Sunday, March 4, 2007

Questions of religion

I found this New York Times article via The Edge. I've read some of the recent works speculating on the neuro-biological origins of religious belief, such as Daniel Dennett's Breaking the Spell. This often makes for great reading, but I often think that the question is not always properly framed. Briefly, here are my two main issues.

1. I'm not sure that the beliefs associated with religion are necessarily different enough from other more mundane beliefs (patriotism, for instance, which is also expansive, spiritual, and communitarian)- which may involve their own distortions and misapprehensions - such that religious belief requires some special explanation. It seems to me that someone should at least attempt to demonstrate that there is a difference before they go about explaining the source of this difference.

2. Wouldn't we need to find a neuro-biological basis for atheism?

My own sense of the matter is that religious beliefs, which most students of consciousness studies claim arose at the very early stages of human evolutionary development, coincide with the development of the human capacity to form imaginary narratives in general. This, too, would have originated early, along with the development of language and intelligence. The ability to form a narrative is, as I see it, the basis of reason (and un-reason), since it allows the mind to organize facts and ideas outside of the flow of external time. The willful organization of internal (i.e.mental) time is the basis for self-awareness and speculation. Even simple math and logic problems are forms of narrative (a statement that 2 + 2 = 4 takes a simultaneous reality and lays it out in a sequence, which is how it becomes comprehensible as an abstract concept). I suspect that the non-fictional narrative (how Throg killed the buffalo) was followed rather quickly by the fictional narrative (how Throg killed an even bigger buffalo when no one was looking) once the power of narrative to create socially influential ideas became clear to early storytellers.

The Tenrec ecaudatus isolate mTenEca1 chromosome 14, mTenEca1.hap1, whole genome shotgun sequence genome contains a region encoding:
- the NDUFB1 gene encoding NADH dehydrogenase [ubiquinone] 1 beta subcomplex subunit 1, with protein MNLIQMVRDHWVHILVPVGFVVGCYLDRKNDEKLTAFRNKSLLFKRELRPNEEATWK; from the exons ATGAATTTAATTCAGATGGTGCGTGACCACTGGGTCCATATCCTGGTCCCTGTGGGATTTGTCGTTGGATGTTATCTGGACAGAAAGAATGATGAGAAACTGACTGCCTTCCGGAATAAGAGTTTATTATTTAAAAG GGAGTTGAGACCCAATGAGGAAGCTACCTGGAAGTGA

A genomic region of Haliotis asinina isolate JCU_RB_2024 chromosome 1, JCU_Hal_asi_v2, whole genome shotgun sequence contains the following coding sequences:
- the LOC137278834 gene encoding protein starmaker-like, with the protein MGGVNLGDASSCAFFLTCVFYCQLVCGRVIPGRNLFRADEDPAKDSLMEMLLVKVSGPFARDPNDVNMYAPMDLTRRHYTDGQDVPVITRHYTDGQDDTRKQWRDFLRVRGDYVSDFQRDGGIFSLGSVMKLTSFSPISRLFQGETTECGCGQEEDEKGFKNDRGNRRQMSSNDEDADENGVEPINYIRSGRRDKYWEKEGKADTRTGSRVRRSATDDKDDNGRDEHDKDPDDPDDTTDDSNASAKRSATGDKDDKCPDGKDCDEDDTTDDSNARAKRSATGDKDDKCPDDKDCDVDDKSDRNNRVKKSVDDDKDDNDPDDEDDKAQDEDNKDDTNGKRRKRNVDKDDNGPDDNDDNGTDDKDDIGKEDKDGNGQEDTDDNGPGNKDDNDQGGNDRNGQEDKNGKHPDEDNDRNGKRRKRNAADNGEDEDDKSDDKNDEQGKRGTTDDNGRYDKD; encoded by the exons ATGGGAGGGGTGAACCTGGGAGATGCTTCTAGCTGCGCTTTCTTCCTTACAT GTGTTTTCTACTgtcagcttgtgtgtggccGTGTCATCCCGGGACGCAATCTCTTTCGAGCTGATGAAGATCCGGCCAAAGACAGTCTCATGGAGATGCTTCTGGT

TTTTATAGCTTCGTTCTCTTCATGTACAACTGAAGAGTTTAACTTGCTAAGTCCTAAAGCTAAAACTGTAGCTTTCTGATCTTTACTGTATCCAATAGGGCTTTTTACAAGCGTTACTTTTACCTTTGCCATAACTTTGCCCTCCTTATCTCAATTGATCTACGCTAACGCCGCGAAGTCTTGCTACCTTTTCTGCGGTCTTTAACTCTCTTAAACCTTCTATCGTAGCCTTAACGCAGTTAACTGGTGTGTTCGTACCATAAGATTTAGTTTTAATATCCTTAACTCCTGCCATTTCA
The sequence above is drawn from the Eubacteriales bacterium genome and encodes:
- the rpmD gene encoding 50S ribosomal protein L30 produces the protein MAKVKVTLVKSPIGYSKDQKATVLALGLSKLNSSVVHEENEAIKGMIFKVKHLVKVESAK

Religion is not just a set of rules, institutions, and social prohibitions. These are merely the consequences of religious belief. Fundamentally, religion is based on stories, myths, fables - in short, on narratives. Religious mythology, in fact, is in a sense the ultimate narrative, because, whether implicitly or explicitly, all of humanity is a character. It is an inclusive, interactive narrative. To get to the heart of why religious belief endures, I think it is necessary to look more generally at the relationship between narrative and consciousness.

I often find that these debates are overly fixated on belief in the supernatural, and as a result misuse (in my opinion) the word "illusion." Internal narratives are, by definition, "supernatural," precisely because they allow for effortless visualization of impossible occurrences. They are above and beyond the strictures of the natural world, which is why they are useful. A correct interpretation of the external world only comes about after contemplating many incorrect interpretations. All of these must be weighed against actual observations. The mind would not be able to reason if it could not un-reason. The ability to imagine the supernatural is a prerequisite for understanding nature.

The corollary here, regarding the nature of "illusion", is that the word is stigmatized by its synonymous relationship to "false" or "mistaken." This is where I think some cognitive scientists are guilty of a misleading error. A perception exists, period. The perception may be an accurate analogue of external reality, or it may not be, but the inaccurate perception is no less a part of the real world than the accurate one. I think I see a unicorn, but it turns out to be a motorcycle. For convenience's sake, we would usually say that I was "mistaken", but that is because in everyday life, our goal is to apprehend external reality. Nonetheless, the electrical blips in my visual cortex that created the "unicorn" are every bit as real and physically measurable as those that register the motorcycle. What happens, then, when the perception is its own purpose, as it often is in spiritual experience? At what point can mythological or psychological symbolism be treated as mere illusion, as opposed to a separate reality?